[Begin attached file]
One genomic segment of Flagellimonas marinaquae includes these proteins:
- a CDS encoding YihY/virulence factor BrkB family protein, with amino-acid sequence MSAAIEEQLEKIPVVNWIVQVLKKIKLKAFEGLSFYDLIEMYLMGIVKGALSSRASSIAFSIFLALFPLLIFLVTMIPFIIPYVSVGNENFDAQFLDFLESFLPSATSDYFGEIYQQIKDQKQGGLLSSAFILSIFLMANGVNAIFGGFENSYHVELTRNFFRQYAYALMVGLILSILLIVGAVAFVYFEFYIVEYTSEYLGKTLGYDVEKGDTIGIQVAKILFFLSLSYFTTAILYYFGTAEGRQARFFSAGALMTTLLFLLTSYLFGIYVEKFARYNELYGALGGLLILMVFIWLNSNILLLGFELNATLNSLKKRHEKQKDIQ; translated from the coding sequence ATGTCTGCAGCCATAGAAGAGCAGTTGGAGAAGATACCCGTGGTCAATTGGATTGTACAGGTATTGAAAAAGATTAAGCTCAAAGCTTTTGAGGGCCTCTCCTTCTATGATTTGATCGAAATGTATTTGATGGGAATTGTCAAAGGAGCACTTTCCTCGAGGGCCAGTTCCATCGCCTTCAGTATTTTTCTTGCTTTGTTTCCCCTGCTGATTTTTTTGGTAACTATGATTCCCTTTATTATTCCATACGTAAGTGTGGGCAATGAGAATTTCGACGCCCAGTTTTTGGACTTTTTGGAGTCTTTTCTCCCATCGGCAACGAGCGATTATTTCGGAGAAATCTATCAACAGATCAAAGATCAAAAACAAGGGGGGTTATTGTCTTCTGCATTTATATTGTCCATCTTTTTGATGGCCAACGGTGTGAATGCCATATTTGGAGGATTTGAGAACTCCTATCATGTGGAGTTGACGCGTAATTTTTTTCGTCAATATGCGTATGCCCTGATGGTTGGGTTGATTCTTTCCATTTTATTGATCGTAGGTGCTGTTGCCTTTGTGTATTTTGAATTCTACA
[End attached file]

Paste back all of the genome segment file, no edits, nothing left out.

One genomic segment of Flagellimonas marinaquae includes these proteins:
- a CDS encoding YihY/virulence factor BrkB family protein, with amino-acid sequence MSAAIEEQLEKIPVVNWIVQVLKKIKLKAFEGLSFYDLIEMYLMGIVKGALSSRASSIAFSIFLALFPLLIFLVTMIPFIIPYVSVGNENFDAQFLDFLESFLPSATSDYFGEIYQQIKDQKQGGLLSSAFILSIFLMANGVNAIFGGFENSYHVELTRNFFRQYAYALMVGLILSILLIVGAVAFVYFEFYIVEYTSEYLGKTLGYDVEKGDTIGIQVAKILFFLSLSYFTTAILYYFGTAEGRQARFFSAGALMTTLLFLLTSYLFGIYVEKFARYNELYGALGGLLILMVFIWLNSNILLLGFELNATLNSLKKRHEKQKDIQ; translated from the coding sequence ATGTCTGCAGCCATAGAAGAGCAGTTGGAGAAGATACCCGTGGTCAATTGGATTGTACAGGTATTGAAAAAGATTAAGCTCAAAGCTTTTGAGGGCCTCTCCTTCTATGATTTGATCGAAATGTATTTGATGGGAATTGTCAAAGGAGCACTTTCCTCGAGGGCCAGTTCCATCGCCTTCAGTATTTTTCTTGCTTTGTTTCCCCTGCTGATTTTTTTGGTAACTATGATTCCCTTTATTATTCCATACGTAAGTGTGGGCAATGAGAATTTCGACGCCCAGTTTTTGGACTTTTTGGAGTCTTTTCTCCCATCGGCAACGAGCGATTATTTCGGAGAAATCTATCAACAGATCAAAGATCAAAAACAAGGGGGGTTATTGTCTTCTGCATTTATATTGTCCATCTTTTTGATGGCCAACGGTGTGAATGCCATATTTGGAGGATTTGAGAACTCCTATCATGTGGAGTTGACGCGTAATTTTTTTCGTCAATATGCGTATGCCCTGATGGTTGGGTTGATTCTTTCCATTTTATTGATCGTAGGTGCTGTTGCCTTTGTGTATTTTGAATTCTACA